This blog post originally appeared in the New America Foundation’s Weekly Wonk.
I was panicked: I had been stuck at sevens for two weeks and the rest of the class knew it. Each week, all of us third graders took a one-minute multiplication test—Mad Minutes. You started with zeros and if you passed, you moved up to ones, then twos, and so on, until nines. A giant bulletin board on the classroom wall marked our progress, a daily reminder that I alone couldn’t memorize 7x8.
Now, whenever I hear about the promise of games for accelerating learning (or, in TEDspeak, the gamification of education) I think back to those Mad Minutes. While they did use many “revolutionary” gamification elements—making the mundane playful, individualizing learning, encouraging competition, rewarding progress—I’ve since wondered whether these elements might not capture the real value of using games to teach.
To better understand how education can tap into the potential of games to facilitate learning, we need to stop and ask, what makes games so engaging in the first place?
What is so appealing, for example, about jumping round discs over one another in diagonal patterns? Or besting pawns, rooks, and knights on a quest to capture the king? Why have games like chess and checkers endured through the ages, and what can educational games today learn from them?
The popularity of classic games worldwide is in part due to the elegant simplicity of the rules that structure their gameplay, allowing players to jump right into formulating their own strategy to win. While the rules for multiplication mandate that 7x8 always equals 56, the rules for chess allow infinite possibilities for play. Because of these infinite possibilities, players must think ahead, anticipate their opponent’s moves, and apply multiple strategies at once in order to win.
The Royal Game of Ur, Chaturanga (an ancestor of chess), and mancala are classic examples of games that required strategic thinking and reasoning. Real-world trade routes facilitated the spread of classic games to new regions and peoples, and the best endured: The Royal Game of Ur was first played over 4,600 years ago in ancient Babylon, and is still played today in Israel and other parts of the world.
The gaming train started to run off track in the mid-19th century, when the actual business of games was born. In 1860, a lithographer by the name of Milton Bradley made several improvements to the printing process, providing the opportunity for mass-production; this quickly led to commercialization, companies cashing in by offering a dizzying array of choices for leisure and entertainment. American entrepreneurs soon developed new products, with an eye toward connecting game storylines to current events and popular culture: The transcontinental railroad completion spawned dozens of games with train motifs; the Klondike Gold Rush in Alaska and the Battle of Manila were quickly converted into table-top games.
Of course, television didn’t help matters. Glitzy, visually appealing games looked better in the breaks between Saturday morning cartoons. As one historian succinctly put it, “[g]ames continued to represent society, but more themes now seemed to be pegged to entertainment and media events than to history and cultural lifestyle.” These mediocre games certainly didn’t require complex strategic thinking to win: Think Rock Em Sock Em, or, worse, the Saved by the Bell game.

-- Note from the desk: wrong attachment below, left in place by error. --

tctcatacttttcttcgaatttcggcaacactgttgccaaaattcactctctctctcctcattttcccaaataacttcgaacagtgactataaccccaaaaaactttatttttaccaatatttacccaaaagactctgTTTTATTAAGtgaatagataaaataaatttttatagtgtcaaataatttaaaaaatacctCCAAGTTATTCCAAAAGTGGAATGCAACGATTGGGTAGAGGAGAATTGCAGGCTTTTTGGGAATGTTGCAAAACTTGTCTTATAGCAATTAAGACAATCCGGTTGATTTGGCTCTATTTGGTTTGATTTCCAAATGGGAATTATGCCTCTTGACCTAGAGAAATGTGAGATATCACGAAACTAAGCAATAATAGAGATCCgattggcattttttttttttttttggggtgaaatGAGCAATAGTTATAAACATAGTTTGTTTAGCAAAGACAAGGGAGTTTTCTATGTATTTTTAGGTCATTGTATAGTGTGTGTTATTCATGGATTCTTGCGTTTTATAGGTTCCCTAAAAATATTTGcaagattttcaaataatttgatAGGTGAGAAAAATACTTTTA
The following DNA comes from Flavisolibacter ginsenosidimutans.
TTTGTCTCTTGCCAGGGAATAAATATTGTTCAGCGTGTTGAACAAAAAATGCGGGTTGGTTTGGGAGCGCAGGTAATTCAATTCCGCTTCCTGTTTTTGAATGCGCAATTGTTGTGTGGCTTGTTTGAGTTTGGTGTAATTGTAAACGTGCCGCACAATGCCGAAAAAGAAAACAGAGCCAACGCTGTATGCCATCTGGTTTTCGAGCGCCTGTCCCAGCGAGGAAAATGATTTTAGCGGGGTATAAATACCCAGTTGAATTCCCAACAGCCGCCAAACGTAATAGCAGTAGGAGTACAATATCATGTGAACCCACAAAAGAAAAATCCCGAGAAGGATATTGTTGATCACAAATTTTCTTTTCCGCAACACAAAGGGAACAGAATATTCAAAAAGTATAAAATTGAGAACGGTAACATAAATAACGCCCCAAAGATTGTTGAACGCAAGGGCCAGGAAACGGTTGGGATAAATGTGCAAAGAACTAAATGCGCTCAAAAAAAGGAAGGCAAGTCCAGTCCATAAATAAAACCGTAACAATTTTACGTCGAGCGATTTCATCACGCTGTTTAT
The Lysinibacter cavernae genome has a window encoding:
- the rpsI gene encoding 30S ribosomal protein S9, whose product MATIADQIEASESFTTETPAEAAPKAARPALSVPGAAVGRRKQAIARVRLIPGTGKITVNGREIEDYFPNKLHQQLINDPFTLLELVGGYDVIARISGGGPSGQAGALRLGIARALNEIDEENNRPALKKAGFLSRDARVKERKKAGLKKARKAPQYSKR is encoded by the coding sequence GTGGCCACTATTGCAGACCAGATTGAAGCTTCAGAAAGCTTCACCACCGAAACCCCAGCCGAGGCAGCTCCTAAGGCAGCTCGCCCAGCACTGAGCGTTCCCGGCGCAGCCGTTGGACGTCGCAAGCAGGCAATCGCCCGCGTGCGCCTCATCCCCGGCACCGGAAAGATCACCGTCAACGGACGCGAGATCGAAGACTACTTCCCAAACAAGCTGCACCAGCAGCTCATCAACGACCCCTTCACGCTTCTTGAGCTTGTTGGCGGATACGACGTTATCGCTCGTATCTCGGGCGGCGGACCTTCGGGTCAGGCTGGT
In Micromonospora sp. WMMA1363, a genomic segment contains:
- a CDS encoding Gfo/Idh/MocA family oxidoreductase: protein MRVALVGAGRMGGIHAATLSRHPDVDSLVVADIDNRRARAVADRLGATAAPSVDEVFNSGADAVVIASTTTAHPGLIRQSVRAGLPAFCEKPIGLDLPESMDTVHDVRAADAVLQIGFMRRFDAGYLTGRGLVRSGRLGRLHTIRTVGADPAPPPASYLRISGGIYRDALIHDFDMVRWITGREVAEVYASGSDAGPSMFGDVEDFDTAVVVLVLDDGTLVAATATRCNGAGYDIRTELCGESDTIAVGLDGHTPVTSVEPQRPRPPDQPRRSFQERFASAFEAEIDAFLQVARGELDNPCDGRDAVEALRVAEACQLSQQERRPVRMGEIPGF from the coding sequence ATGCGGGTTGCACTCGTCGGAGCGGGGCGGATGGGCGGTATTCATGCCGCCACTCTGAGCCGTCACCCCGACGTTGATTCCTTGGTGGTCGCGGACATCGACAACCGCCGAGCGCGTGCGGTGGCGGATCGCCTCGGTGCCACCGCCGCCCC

Of course these new, these flashy new games didn’t unseat the classics—take a trip to Target, and you’ll still find copies of checkers, chess, mancala, Parcheesi. But if you take a look at the educational game market in general—and the iTunes educational apps market specifically—you can see the effect they’ve had: all style, with little substance.
So, what are educators today to do? Scrap the new education apps and assign students to play two hours of mancala each night? And what should you buy as a holiday gift for the young learner in your life?
While Sushi Monster and Math Drills Lite might not offer the best platforms for deeper learning, some researchers and developers are thinking about the types of games that do provide the same kind of mental stimulation as a regular chess regimen. The iSchool at Syracuse University, for example, is exploring in depth how the unique structure of these classic games actually build brainpower; their research focuses on game design and moving players from short-term, rewards-based gamification into more meaningful gameplay.
One of the best new games to fit this bill is Minecraft. The world of Minecraft is built around a relatively simple construct: players mine the surrounding environment for materials to build things. From there, play is open-ended: Players develop their own plan of action (aka strategy) for play, then begin building toward their goal. They may choose to construct houses to create communities, or fishing rods and bows and arrows to hunt for food … the options are endless. (One component of classic games that Minecraft lacks is a definite ending, as some parents have noticed.)
To be sure, I’m not suggesting that every aspect of classroom learning can be transformed into a Minecraft game. And Mad Minutes might not be a terrible way to incentivize students to learn their times tables—even if they made me break out into hives. But if we want students to want to play—and learn from—educational games, we should take a lesson from games of the past. A good first step is being more strategic about the types of games we give them.